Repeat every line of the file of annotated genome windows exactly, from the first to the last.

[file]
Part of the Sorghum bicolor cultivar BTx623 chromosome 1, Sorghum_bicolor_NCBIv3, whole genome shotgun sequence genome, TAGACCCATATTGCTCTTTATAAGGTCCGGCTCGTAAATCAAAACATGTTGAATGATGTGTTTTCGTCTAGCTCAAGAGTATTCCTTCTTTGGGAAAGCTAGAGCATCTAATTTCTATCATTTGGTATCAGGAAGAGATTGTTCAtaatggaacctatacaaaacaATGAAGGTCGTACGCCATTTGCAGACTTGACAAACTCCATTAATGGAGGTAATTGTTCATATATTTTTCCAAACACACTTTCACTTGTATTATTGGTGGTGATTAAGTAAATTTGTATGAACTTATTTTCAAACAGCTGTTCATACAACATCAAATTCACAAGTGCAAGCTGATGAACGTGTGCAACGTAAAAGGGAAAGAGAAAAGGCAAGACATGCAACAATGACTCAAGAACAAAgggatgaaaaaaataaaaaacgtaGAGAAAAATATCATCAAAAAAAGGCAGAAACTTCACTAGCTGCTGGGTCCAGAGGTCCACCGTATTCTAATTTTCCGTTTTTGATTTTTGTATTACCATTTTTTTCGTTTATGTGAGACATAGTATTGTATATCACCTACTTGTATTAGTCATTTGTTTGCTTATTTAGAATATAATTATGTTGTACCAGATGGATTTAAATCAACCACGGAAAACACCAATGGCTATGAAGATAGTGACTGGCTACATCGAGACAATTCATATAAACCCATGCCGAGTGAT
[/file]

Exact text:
Part of the Sorghum bicolor cultivar BTx623 chromosome 1, Sorghum_bicolor_NCBIv3, whole genome shotgun sequence genome, TAGACCCATATTGCTCTTTATAAGGTCCGGCTCGTAAATCAAAACATGTTGAATGATGTGTTTTCGTCTAGCTCAAGAGTATTCCTTCTTTGGGAAAGCTAGAGCATCTAATTTCTATCATTTGGTATCAGGAAGAGATTGTTCAtaatggaacctatacaaaacaATGAAGGTCGTACGCCATTTGCAGACTTGACAAACTCCATTAATGGAGGTAATTGTTCATATATTTTTCCAAACACACTTTCACTTGTATTATTGGTGGTGATTAAGTAAATTTGTATGAACTTATTTTCAAACAGCTGTTCATACAACATCAAATTCACAAGTGCAAGCTGATGAACGTGTGCAACGTAAAAGGGAAAGAGAAAAGGCAAGACATGCAACAATGACTCAAGAACAAAgggatgaaaaaaataaaaaacgtaGAGAAAAATATCATCAAAAAAAGGCAGAAACTTCACTAGCTGCTGGGTCCAGAGGTCCACCGTATTCTAATTTTCCGTTTTTGATTTTTGTATTACCATTTTTTTCGTTTATGTGAGACATAGTATTGTATATCACCTACTTGTATTAGTCATTTGTTTGCTTATTTAGAATATAATTATGTTGTACCAGATGGATTTAAATCAACCACGGAAAACACCAATGGCTATGAAGATAGTGACTGGCTACATCGAGACAATTCATATAAACCCATGCCGAGTGAT